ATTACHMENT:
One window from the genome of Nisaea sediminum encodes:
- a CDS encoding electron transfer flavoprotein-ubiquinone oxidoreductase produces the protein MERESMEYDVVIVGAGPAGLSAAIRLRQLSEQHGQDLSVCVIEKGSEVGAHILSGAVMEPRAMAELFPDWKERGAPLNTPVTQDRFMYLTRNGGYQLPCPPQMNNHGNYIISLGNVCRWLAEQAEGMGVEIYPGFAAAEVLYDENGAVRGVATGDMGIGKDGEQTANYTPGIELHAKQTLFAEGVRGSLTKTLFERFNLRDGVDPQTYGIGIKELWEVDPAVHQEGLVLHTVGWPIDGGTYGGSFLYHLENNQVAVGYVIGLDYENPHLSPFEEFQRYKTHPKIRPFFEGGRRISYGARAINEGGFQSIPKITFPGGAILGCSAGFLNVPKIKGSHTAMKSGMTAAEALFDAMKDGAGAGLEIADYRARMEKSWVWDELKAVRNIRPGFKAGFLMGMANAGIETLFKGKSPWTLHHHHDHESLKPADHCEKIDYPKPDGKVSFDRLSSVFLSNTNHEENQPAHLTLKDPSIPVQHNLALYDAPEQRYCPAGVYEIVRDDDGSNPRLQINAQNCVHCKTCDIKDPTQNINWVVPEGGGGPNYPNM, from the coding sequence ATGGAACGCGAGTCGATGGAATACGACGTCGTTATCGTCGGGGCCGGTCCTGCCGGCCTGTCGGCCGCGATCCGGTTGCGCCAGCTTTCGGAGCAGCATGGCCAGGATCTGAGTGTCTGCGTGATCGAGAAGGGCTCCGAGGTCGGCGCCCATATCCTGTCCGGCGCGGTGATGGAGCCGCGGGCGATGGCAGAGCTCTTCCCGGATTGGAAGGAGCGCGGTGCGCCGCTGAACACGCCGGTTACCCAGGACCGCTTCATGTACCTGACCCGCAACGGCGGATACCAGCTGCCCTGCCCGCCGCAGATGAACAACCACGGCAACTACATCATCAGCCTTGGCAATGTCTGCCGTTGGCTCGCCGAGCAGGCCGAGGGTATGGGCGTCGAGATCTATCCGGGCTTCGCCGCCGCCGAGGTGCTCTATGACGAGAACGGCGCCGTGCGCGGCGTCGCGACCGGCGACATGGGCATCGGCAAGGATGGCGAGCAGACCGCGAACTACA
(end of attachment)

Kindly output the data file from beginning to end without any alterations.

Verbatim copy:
One window from the genome of Nisaea sediminum encodes:
- a CDS encoding electron transfer flavoprotein-ubiquinone oxidoreductase produces the protein MERESMEYDVVIVGAGPAGLSAAIRLRQLSEQHGQDLSVCVIEKGSEVGAHILSGAVMEPRAMAELFPDWKERGAPLNTPVTQDRFMYLTRNGGYQLPCPPQMNNHGNYIISLGNVCRWLAEQAEGMGVEIYPGFAAAEVLYDENGAVRGVATGDMGIGKDGEQTANYTPGIELHAKQTLFAEGVRGSLTKTLFERFNLRDGVDPQTYGIGIKELWEVDPAVHQEGLVLHTVGWPIDGGTYGGSFLYHLENNQVAVGYVIGLDYENPHLSPFEEFQRYKTHPKIRPFFEGGRRISYGARAINEGGFQSIPKITFPGGAILGCSAGFLNVPKIKGSHTAMKSGMTAAEALFDAMKDGAGAGLEIADYRARMEKSWVWDELKAVRNIRPGFKAGFLMGMANAGIETLFKGKSPWTLHHHHDHESLKPADHCEKIDYPKPDGKVSFDRLSSVFLSNTNHEENQPAHLTLKDPSIPVQHNLALYDAPEQRYCPAGVYEIVRDDDGSNPRLQINAQNCVHCKTCDIKDPTQNINWVVPEGGGGPNYPNM, from the coding sequence ATGGAACGCGAGTCGATGGAATACGACGTCGTTATCGTCGGGGCCGGTCCTGCCGGCCTGTCGGCCGCGATCCGGTTGCGCCAGCTTTCGGAGCAGCATGGCCAGGATCTGAGTGTCTGCGTGATCGAGAAGGGCTCCGAGGTCGGCGCCCATATCCTGTCCGGCGCGGTGATGGAGCCGCGGGCGATGGCAGAGCTCTTCCCGGATTGGAAGGAGCGCGGTGCGCCGCTGAACACGCCGGTTACCCAGGACCGCTTCATGTACCTGACCCGCAACGGCGGATACCAGCTGCCCTGCCCGCCGCAGATGAACAACCACGGCAACTACATCATCAGCCTTGGCAATGTCTGCCGTTGGCTCGCCGAGCAGGCCGAGGGTATGGGCGTCGAGATCTATCCGGGCTTCGCCGCCGCCGAGGTGCTCTATGACGAGAACGGCGCCGTGCGCGGCGTCGCGACCGGCGACATGGGCATCGGCAAGGATGGCGAGCAGACCGCGAACTACA